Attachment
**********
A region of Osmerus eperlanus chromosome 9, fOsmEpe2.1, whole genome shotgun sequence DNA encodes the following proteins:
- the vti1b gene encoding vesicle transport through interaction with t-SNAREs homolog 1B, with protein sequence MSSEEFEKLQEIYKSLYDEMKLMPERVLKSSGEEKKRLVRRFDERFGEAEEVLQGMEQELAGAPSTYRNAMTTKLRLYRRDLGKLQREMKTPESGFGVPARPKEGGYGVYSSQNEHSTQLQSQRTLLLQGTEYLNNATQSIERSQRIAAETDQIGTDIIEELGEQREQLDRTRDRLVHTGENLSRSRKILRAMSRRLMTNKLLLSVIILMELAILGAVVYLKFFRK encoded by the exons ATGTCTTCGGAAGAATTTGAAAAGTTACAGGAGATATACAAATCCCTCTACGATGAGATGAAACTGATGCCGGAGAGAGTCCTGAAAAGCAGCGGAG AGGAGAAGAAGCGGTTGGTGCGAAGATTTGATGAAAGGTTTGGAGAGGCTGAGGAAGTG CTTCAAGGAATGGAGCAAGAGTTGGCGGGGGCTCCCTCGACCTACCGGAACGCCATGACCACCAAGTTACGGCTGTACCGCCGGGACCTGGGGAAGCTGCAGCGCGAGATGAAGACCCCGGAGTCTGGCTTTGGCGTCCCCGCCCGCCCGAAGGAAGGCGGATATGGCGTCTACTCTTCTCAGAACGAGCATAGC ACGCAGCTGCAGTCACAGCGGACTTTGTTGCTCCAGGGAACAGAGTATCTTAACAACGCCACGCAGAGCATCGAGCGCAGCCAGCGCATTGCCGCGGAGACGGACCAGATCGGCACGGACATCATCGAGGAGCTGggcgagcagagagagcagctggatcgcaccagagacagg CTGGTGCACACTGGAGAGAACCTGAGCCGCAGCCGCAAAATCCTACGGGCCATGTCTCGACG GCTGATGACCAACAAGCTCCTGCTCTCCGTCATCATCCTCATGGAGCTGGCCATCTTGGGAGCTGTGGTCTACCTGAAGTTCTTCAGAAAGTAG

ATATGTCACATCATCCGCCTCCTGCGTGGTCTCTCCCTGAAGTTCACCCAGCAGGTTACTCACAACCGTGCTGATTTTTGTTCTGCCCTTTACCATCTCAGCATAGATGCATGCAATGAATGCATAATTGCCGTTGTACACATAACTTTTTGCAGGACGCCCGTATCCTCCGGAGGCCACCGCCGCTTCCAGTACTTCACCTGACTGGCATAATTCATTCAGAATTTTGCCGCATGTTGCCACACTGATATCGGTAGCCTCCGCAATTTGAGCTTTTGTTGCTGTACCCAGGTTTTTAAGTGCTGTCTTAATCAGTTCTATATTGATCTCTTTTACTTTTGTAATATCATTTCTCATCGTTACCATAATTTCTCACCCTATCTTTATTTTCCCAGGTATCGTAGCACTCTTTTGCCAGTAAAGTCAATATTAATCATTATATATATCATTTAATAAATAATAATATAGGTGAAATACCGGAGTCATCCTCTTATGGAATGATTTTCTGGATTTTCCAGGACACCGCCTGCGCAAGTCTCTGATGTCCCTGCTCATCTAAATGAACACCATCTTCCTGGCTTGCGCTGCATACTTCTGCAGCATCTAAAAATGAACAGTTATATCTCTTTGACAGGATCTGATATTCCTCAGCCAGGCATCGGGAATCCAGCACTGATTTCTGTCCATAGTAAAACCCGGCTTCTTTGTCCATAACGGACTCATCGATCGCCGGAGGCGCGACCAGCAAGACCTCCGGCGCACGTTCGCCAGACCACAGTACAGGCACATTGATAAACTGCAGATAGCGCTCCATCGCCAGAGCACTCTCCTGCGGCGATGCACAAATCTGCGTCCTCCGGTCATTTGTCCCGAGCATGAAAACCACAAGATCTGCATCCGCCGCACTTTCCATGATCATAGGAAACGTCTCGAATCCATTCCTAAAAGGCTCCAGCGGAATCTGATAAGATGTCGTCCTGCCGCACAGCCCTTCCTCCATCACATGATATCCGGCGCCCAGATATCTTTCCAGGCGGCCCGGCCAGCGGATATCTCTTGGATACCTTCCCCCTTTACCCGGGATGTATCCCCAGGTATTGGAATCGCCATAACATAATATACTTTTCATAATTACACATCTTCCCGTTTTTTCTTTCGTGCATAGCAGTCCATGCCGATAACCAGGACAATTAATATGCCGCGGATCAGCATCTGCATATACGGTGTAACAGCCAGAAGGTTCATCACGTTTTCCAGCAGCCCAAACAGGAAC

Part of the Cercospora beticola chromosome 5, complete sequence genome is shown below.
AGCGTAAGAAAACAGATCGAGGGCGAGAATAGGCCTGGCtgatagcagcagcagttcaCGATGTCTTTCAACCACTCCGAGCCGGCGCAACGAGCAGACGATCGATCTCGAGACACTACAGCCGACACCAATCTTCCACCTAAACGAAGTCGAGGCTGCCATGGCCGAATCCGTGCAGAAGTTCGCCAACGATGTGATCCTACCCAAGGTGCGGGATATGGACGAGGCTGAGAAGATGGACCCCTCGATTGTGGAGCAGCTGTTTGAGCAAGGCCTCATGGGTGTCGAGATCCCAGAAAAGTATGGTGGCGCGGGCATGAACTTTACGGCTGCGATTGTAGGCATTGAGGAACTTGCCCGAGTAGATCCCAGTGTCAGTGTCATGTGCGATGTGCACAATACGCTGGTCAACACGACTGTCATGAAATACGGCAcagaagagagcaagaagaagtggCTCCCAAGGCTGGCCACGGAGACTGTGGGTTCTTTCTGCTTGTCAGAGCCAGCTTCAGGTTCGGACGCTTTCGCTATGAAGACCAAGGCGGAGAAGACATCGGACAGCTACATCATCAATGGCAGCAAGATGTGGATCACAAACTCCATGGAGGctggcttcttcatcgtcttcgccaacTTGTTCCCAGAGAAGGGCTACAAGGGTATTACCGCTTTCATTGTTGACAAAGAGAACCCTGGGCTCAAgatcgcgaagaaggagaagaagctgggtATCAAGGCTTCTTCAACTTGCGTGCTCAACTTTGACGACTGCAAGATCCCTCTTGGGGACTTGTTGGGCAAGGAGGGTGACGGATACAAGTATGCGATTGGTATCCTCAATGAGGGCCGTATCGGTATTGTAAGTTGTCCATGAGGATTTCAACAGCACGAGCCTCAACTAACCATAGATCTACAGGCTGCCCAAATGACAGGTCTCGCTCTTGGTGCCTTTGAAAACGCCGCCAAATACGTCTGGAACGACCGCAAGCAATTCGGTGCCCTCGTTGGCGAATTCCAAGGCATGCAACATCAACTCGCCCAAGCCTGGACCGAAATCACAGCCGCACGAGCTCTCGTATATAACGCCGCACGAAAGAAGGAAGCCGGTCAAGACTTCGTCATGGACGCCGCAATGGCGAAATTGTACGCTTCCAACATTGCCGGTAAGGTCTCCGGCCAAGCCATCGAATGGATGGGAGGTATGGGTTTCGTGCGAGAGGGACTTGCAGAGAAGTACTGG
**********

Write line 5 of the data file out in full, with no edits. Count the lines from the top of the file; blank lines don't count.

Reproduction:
AGCGTAAGAAAACAGATCGAGGGCGAGAATAGGCCTGGCtgatagcagcagcagttcaCGATGTCTTTCAACCACTCCGAGCCGGCGCAACGAGCAGACGATCGATCTCGAGACACTACAGCCGACACCAATCTTCCACCTAAACGAAGTCGAGGCTGCCATGGCCGAATCCGTGCAGAAGTTCGCCAACGATGTGATCCTACCCAAGGTGCGGGATATGGACGAGGCTGAGAAGATGGACCCCTCGATTGTGGAGCAGCTGTTTGAGCAAGGCCTCATGGGTGTCGAGATCCCAGAAAAGTATGGTGGCGCGGGCATGAACTTTACGGCTGCGATTGTAGGCATTGAGGAACTTGCCCGAGTAGATCCCAGTGTCAGTGTCATGTGCGATGTGCACAATACGCTGGTCAACACGACTGTCATGAAATACGGCAcagaagagagcaagaagaagtggCTCCCAAGGCTGGCCACGGAGACTGTGGGTTCTTTCTGCTTGTCAGAGCCAGCTTCAGGTTCGGACGCTTTCGCTATGAAGACCAAGGCGGAGAAGACATCGGACAGCTACATCATCAATGGCAGCAAGATGTGGATCACAAACTCCATGGAGGctggcttcttcatcgtcttcgccaacTTGTTCCCAGAGAAGGGCTACAAGGGTATTACCGCTTTCATTGTTGACAAAGAGAACCCTGGGCTCAAgatcgcgaagaaggagaagaagctgggtATCAAGGCTTCTTCAACTTGCGTGCTCAACTTTGACGACTGCAAGATCCCTCTTGGGGACTTGTTGGGCAAGGAGGGTGACGGATACAAGTATGCGATTGGTATCCTCAATGAGGGCCGTATCGGTATTGTAAGTTGTCCATGAGGATTTCAACAGCACGAGCCTCAACTAACCATAGATCTACAGGCTGCCCAAATGACAGGTCTCGCTCTTGGTGCCTTTGAAAACGCCGCCAAATACGTCTGGAACGACCGCAAGCAATTCGGTGCCCTCGTTGGCGAATTCCAAGGCATGCAACATCAACTCGCCCAAGCCTGGACCGAAATCACAGCCGCACGAGCTCTCGTATATAACGCCGCACGAAAGAAGGAAGCCGGTCAAGACTTCGTCATGGACGCCGCAATGGCGAAATTGTACGCTTCCAACATTGCCGGTAAGGTCTCCGGCCAAGCCATCGAATGGATGGGAGGTATGGGTTTCGTGCGAGAGGGACTTGCAGAGAAGTACTGG